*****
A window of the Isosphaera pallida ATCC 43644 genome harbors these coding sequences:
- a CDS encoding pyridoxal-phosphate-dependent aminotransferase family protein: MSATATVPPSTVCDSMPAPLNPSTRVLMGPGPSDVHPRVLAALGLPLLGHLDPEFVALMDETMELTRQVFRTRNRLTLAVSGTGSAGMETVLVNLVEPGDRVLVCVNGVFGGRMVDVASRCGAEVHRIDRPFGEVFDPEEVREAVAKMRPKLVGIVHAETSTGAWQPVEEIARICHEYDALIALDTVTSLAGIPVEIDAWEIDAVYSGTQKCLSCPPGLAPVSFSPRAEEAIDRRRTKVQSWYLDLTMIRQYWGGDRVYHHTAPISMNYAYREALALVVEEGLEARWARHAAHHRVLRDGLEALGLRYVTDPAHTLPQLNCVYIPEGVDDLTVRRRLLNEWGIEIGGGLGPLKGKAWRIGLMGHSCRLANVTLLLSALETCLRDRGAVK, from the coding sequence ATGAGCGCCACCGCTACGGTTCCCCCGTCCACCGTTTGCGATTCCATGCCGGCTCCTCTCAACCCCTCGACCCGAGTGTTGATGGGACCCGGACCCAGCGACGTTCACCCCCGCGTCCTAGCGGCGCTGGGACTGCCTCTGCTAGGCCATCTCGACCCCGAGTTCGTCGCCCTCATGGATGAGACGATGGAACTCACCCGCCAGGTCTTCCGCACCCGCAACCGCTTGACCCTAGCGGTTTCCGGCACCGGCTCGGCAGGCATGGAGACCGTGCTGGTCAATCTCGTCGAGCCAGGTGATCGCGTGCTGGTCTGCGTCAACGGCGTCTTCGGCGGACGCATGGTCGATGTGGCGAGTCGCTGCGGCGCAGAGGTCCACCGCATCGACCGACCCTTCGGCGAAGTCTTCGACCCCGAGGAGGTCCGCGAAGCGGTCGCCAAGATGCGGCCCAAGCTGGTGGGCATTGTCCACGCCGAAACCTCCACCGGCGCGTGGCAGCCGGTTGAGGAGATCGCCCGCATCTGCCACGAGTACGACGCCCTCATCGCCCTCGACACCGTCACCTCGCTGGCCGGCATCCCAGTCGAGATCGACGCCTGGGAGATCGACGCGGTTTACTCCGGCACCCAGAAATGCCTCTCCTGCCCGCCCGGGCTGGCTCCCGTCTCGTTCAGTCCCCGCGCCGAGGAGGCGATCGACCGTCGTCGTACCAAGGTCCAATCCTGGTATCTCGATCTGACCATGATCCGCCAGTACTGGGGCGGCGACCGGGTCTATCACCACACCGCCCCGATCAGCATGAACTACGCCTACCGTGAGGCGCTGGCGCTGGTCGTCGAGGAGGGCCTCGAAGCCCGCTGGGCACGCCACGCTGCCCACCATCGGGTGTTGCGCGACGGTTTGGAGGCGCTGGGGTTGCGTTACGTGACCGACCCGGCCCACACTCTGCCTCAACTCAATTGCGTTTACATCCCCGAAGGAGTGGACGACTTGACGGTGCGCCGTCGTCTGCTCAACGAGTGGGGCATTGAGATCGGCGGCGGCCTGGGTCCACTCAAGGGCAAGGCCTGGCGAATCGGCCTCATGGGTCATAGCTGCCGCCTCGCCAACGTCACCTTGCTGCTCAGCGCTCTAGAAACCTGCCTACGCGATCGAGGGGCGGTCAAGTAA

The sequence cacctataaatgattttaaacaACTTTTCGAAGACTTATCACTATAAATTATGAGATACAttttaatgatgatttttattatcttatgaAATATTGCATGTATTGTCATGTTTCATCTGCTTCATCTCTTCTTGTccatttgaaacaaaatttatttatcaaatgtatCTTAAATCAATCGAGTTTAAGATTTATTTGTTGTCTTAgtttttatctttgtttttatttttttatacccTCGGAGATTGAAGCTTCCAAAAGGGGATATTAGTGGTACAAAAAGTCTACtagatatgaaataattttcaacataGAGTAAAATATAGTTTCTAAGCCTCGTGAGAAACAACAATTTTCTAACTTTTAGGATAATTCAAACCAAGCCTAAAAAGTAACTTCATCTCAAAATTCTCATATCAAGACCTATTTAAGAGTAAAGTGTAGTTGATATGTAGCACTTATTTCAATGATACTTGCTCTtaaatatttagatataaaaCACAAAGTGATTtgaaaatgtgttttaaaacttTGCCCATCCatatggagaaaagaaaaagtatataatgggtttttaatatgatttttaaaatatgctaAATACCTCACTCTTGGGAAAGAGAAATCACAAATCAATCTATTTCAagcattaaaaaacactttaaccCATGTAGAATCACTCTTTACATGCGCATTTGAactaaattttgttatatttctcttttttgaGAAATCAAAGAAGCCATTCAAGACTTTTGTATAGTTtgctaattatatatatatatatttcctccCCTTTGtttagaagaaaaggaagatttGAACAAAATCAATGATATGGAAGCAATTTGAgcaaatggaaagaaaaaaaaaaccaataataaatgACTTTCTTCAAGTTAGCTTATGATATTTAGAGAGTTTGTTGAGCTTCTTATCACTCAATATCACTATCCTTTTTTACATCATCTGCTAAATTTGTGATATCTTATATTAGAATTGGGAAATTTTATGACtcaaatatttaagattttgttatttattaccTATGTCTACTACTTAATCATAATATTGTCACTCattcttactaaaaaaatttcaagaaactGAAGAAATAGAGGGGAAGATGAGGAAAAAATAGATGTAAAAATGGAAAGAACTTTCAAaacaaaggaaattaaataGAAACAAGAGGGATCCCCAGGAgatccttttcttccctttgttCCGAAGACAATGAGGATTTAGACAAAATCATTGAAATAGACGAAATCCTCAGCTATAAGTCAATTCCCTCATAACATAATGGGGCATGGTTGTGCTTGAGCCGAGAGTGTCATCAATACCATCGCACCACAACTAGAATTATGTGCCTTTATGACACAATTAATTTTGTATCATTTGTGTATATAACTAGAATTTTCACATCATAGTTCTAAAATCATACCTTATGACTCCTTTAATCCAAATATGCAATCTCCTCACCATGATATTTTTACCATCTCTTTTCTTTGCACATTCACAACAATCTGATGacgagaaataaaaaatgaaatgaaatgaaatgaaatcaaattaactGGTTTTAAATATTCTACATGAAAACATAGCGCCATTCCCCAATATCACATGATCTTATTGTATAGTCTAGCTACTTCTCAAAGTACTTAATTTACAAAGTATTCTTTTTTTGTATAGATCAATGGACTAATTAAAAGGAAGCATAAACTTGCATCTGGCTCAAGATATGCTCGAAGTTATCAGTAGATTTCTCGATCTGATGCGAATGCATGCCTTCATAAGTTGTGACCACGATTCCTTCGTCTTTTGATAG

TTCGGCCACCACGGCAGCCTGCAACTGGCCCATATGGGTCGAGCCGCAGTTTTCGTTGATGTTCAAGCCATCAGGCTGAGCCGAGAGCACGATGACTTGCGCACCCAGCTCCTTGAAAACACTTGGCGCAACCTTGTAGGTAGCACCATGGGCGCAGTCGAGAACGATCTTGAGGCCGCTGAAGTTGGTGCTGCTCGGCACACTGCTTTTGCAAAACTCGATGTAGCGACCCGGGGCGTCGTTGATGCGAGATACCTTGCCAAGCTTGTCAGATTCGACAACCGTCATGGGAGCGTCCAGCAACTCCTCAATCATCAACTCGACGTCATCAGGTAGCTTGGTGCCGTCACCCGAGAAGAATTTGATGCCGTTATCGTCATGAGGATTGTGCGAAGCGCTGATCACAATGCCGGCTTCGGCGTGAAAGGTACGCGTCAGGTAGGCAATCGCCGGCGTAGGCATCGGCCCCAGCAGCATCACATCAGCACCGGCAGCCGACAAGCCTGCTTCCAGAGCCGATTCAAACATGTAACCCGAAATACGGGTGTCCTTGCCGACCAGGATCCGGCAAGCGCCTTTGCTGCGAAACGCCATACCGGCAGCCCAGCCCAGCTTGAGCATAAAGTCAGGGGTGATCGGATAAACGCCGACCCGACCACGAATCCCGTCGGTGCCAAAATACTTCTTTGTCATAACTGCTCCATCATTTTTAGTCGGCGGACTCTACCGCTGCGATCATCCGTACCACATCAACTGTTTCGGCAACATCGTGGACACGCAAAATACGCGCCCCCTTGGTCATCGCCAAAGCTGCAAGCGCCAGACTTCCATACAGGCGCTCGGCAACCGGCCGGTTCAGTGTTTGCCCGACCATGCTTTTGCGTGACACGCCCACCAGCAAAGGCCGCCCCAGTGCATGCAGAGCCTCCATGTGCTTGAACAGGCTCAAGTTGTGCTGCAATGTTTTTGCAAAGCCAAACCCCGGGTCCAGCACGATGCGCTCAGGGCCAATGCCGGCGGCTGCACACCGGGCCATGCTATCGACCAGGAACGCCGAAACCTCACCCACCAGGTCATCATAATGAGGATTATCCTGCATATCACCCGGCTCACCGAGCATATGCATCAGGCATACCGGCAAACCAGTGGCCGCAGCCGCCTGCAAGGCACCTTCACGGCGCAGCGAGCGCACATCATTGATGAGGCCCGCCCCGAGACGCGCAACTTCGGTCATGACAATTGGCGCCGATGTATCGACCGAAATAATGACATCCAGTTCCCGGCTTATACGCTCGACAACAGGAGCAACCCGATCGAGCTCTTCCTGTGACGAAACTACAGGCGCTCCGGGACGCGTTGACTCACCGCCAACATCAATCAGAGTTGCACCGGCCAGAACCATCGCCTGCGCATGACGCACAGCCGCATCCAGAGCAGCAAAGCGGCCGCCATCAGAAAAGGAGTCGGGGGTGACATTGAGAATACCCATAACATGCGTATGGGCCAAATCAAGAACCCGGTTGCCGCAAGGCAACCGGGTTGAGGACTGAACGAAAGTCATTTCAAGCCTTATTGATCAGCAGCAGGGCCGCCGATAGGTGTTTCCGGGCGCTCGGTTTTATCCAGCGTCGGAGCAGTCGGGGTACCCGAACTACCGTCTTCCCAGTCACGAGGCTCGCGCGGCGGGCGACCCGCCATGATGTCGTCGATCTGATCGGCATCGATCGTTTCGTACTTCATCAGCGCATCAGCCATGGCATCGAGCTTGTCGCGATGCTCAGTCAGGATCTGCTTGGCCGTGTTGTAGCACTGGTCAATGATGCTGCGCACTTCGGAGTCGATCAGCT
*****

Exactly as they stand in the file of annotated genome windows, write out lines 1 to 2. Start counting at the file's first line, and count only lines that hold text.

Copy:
A window of the Isosphaera pallida ATCC 43644 genome harbors these coding sequences:
- a CDS encoding pyridoxal-phosphate-dependent aminotransferase family protein: MSATATVPPSTVCDSMPAPLNPSTRVLMGPGPSDVHPRVLAALGLPLLGHLDPEFVALMDETMELTRQVFRTRNRLTLAVSGTGSAGMETVLVNLVEPGDRVLVCVNGVFGGRMVDVASRCGAEVHRIDRPFGEVFDPEEVREAVAKMRPKLVGIVHAETSTGAWQPVEEIARICHEYDALIALDTVTSLAGIPVEIDAWEIDAVYSGTQKCLSCPPGLAPVSFSPRAEEAIDRRRTKVQSWYLDLTMIRQYWGGDRVYHHTAPISMNYAYREALALVVEEGLEARWARHAAHHRVLRDGLEALGLRYVTDPAHTLPQLNCVYIPEGVDDLTVRRRLLNEWGIEIGGGLGPLKGKAWRIGLMGHSCRLANVTLLLSALETCLRDRGAVK, from the coding sequence ATGAGCGCCACCGCTACGGTTCCCCCGTCCACCGTTTGCGATTCCATGCCGGCTCCTCTCAACCCCTCGACCCGAGTGTTGATGGGACCCGGACCCAGCGACGTTCACCCCCGCGTCCTAGCGGCGCTGGGACTGCCTCTGCTAGGCCATCTCGACCCCGAGTTCGTCGCCCTCATGGATGAGACGATGGAACTCACCCGCCAGGTCTTCCGCACCCGCAACCGCTTGACCCTAGCGGTTTCCGGCACCGGCTCGGCAGGCATGGAGACCGTGCTGGTCAATCTCGTCGAGCCAGGTGATCGCGTGCTGGTCTGCGTCAACGGCGTCTTCGGCGGACGCATGGTCGATGTGGCGAGTCGCTGCGGCGCAGAGGTCCACCGCATCGACCGACCCTTCGGCGAAGTCTTCGACCCCGAGGAGGTCCGCGAAGCGGTCGCCAAGATGCGGCCCAAGCTGGTGGGCATTGTCCACGCCGAAACCTCCACCGGCGCGTGGCAGCCGGTTGAGGAGATCGCCCGCATCTGCCACGAGTACGACGCCCTCATCGCCCTCGACACCGTCACCTCGCTGGCCGGCATCCCAGTCGAGATCGACGCCTGGGAGATCGACGCGGTTTACTCCGGCACCCAGAAATGCCTCTCCTGCCCGCCCGGGCTGGCTCCCGTCTCGTTCAGTCCCCGCGCCGAGGAGGCGATCGACCGTCGTCGTACCAAGGTCCAATCCTGGTATCTCGATCTGACCATGATCCGCCAGTACTGGGGCGGCGACCGGGTCTATCACCACACCGCCCCGATCAGCATGAACTACGCCTACCGTGAGGCGCTGGCGCTGGTCGTCGAGGAGGGCCTCGAAGCCCGCTGGGCACGCCACGCTGCCCACCATCGGGTGTTGCGCGACGGTTTGGAGGCGCTGGGGTTGCGTTACGTGACCGACCCGGCCCACACTCTGCCTCAACTCAATTGCGTTTACATCCCCGAAGGAGTGGACGACTTGACGGTGCGCCGTCGTCTGCTCAACGAGTGGGGCATTGAGATCGGCGGCGGCCTGGGTCCACTCAAGGGCAAGGCCTGGCGAATCGGCCTCATGGGTCATAGCTGCCGCCTCGCCAACGTCACCTTGCTGCTCAGCGCTCTAGAAACCTGCCTACGCGATCGAGGGGCGGTCAAGTAA